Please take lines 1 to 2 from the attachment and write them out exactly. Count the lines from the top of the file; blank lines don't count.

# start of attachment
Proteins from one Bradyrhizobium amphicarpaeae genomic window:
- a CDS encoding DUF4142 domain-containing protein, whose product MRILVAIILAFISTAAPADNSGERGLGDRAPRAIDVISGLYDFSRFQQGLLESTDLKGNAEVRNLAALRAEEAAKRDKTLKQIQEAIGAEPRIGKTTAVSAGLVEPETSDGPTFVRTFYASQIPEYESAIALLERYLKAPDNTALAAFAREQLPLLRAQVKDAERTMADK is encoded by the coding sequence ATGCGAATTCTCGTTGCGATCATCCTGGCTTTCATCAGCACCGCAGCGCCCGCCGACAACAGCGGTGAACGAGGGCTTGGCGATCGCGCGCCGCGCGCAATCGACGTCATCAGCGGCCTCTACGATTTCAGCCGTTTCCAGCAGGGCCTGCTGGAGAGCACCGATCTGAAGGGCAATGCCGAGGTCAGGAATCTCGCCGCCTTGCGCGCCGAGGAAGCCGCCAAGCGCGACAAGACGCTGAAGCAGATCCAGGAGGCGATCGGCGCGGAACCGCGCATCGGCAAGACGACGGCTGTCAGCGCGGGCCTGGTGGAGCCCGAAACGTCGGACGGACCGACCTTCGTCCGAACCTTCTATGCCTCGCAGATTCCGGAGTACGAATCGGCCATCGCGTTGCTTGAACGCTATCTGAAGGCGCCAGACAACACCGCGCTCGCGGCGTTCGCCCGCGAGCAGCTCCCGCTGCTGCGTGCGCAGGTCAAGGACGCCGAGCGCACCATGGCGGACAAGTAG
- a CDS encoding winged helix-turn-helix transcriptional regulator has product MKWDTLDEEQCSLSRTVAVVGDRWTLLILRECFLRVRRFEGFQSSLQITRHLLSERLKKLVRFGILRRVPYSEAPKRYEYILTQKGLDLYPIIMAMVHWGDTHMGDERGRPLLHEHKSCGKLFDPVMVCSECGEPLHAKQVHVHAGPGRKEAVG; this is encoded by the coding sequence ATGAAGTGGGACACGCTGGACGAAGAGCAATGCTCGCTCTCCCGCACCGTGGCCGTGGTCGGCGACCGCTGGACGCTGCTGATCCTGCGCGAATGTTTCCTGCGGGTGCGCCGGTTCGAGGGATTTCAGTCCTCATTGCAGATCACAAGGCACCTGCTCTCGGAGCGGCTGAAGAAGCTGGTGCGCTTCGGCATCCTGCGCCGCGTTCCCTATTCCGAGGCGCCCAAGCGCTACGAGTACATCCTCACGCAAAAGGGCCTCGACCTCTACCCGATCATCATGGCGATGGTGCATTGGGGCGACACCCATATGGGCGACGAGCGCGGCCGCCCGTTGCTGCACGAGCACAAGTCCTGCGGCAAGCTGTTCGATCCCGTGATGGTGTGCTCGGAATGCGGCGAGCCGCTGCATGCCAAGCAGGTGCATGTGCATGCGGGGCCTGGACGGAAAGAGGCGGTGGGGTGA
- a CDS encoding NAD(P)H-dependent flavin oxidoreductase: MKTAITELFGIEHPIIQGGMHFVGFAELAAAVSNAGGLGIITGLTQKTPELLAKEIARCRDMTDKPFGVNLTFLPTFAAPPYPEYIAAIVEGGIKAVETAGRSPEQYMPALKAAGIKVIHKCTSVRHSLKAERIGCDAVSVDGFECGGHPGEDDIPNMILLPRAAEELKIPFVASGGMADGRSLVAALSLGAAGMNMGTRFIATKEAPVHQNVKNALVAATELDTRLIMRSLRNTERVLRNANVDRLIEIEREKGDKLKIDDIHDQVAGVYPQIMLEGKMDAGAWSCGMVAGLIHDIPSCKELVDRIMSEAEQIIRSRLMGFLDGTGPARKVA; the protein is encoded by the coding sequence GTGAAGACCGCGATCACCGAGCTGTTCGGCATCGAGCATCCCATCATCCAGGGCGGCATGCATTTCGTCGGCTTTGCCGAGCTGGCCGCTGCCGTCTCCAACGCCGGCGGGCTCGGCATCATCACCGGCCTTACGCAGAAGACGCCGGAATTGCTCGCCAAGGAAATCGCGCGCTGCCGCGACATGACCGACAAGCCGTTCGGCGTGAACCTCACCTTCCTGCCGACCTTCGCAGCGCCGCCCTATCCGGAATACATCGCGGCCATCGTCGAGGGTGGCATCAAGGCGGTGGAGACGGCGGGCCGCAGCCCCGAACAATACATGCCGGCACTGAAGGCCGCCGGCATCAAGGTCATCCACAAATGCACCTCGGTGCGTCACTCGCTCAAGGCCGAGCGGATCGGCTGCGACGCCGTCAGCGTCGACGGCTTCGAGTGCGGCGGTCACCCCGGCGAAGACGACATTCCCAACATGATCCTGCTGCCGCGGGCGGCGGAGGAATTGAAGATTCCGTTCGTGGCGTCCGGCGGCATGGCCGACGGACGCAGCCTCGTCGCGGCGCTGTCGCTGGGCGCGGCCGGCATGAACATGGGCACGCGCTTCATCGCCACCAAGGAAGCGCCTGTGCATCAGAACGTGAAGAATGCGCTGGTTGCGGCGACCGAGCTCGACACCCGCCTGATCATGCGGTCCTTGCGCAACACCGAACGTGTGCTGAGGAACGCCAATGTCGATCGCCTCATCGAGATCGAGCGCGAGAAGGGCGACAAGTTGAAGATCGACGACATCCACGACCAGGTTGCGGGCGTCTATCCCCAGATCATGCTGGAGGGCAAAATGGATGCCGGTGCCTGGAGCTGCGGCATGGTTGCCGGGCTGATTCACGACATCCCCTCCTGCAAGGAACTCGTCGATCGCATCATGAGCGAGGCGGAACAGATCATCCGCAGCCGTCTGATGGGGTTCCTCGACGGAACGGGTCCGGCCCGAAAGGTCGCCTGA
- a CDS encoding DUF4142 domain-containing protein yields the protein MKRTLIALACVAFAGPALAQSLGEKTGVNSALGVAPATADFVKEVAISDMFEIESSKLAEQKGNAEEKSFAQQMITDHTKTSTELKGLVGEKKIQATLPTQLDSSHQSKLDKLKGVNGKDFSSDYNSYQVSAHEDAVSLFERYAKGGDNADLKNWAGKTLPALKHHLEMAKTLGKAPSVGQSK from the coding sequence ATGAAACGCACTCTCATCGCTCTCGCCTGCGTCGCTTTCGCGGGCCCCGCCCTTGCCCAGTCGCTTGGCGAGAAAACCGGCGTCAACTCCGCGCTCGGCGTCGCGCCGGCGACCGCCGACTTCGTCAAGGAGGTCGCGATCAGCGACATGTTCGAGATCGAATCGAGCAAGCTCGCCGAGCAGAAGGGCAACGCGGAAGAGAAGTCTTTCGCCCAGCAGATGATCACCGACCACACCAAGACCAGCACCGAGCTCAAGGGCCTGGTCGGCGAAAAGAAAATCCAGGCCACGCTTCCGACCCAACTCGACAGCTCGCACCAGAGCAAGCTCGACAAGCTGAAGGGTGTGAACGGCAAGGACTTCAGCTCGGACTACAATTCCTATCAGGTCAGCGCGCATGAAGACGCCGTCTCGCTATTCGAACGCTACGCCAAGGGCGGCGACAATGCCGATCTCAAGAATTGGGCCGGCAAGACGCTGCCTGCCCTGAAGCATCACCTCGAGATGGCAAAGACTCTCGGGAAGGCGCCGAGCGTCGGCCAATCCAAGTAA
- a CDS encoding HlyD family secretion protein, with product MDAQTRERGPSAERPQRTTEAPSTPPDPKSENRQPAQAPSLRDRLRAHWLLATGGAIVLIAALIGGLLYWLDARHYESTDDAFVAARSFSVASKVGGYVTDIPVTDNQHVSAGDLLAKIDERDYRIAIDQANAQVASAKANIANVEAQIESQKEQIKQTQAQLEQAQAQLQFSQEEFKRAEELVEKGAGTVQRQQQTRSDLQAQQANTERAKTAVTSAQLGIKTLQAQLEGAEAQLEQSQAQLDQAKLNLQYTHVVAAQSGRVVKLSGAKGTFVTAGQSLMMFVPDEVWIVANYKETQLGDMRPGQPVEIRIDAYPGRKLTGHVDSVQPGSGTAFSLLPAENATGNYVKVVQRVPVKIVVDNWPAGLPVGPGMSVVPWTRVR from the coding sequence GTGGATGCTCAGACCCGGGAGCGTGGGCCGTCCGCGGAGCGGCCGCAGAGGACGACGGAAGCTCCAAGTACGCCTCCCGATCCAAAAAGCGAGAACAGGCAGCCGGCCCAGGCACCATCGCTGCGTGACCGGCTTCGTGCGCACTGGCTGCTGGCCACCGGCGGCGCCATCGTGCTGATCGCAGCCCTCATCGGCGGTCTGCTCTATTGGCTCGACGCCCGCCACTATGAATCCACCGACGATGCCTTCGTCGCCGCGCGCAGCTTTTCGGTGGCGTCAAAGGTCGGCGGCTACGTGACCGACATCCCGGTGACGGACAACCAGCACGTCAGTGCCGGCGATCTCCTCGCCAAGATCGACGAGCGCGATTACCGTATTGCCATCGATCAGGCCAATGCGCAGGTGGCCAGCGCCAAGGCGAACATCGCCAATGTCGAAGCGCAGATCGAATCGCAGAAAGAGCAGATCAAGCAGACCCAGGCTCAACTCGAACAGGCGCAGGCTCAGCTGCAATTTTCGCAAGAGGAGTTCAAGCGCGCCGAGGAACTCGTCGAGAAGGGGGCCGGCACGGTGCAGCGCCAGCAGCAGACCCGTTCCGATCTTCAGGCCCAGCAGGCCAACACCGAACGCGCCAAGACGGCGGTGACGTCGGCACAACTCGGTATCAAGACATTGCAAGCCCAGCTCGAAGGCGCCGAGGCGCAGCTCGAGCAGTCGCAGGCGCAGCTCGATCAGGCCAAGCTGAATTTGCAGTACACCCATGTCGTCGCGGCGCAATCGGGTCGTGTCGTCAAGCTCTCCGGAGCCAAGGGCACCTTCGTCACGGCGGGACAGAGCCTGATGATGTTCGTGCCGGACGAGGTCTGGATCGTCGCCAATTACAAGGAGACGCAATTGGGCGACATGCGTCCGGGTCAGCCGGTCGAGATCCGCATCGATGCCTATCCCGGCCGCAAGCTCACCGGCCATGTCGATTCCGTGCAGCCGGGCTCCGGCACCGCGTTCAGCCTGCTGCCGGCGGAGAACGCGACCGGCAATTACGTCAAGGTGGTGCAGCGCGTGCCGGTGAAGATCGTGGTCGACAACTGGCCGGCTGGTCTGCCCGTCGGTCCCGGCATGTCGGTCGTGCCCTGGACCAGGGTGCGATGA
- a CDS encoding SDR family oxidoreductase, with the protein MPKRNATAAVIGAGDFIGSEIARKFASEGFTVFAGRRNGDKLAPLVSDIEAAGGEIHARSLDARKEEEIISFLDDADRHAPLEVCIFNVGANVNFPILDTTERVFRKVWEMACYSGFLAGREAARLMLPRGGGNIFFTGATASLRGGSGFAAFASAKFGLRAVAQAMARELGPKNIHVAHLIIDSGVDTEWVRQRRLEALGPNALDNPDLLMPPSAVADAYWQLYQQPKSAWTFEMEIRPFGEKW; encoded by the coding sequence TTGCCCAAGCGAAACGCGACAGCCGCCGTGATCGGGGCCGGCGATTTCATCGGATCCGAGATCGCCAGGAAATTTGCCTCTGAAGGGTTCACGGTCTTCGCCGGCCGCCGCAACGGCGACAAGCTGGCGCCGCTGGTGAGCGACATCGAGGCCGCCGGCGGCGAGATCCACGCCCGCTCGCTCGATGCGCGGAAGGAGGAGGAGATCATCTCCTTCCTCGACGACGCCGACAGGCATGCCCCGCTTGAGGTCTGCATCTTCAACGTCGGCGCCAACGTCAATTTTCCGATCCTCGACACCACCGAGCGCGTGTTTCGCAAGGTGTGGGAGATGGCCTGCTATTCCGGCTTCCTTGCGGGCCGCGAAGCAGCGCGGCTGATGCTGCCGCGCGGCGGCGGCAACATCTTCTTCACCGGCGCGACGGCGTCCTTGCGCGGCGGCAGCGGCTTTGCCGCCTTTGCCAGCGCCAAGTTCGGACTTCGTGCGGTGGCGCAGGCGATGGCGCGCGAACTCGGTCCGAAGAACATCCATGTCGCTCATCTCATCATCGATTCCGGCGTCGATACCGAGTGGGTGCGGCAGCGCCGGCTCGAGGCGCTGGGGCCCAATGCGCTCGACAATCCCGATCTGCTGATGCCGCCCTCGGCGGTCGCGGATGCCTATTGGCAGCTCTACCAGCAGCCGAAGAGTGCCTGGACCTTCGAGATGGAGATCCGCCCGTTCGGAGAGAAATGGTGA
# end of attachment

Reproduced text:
Proteins from one Bradyrhizobium amphicarpaeae genomic window:
- a CDS encoding DUF4142 domain-containing protein, whose product MRILVAIILAFISTAAPADNSGERGLGDRAPRAIDVISGLYDFSRFQQGLLESTDLKGNAEVRNLAALRAEEAAKRDKTLKQIQEAIGAEPRIGKTTAVSAGLVEPETSDGPTFVRTFYASQIPEYESAIALLERYLKAPDNTALAAFAREQLPLLRAQVKDAERTMADK is encoded by the coding sequence ATGCGAATTCTCGTTGCGATCATCCTGGCTTTCATCAGCACCGCAGCGCCCGCCGACAACAGCGGTGAACGAGGGCTTGGCGATCGCGCGCCGCGCGCAATCGACGTCATCAGCGGCCTCTACGATTTCAGCCGTTTCCAGCAGGGCCTGCTGGAGAGCACCGATCTGAAGGGCAATGCCGAGGTCAGGAATCTCGCCGCCTTGCGCGCCGAGGAAGCCGCCAAGCGCGACAAGACGCTGAAGCAGATCCAGGAGGCGATCGGCGCGGAACCGCGCATCGGCAAGACGACGGCTGTCAGCGCGGGCCTGGTGGAGCCCGAAACGTCGGACGGACCGACCTTCGTCCGAACCTTCTATGCCTCGCAGATTCCGGAGTACGAATCGGCCATCGCGTTGCTTGAACGCTATCTGAAGGCGCCAGACAACACCGCGCTCGCGGCGTTCGCCCGCGAGCAGCTCCCGCTGCTGCGTGCGCAGGTCAAGGACGCCGAGCGCACCATGGCGGACAAGTAG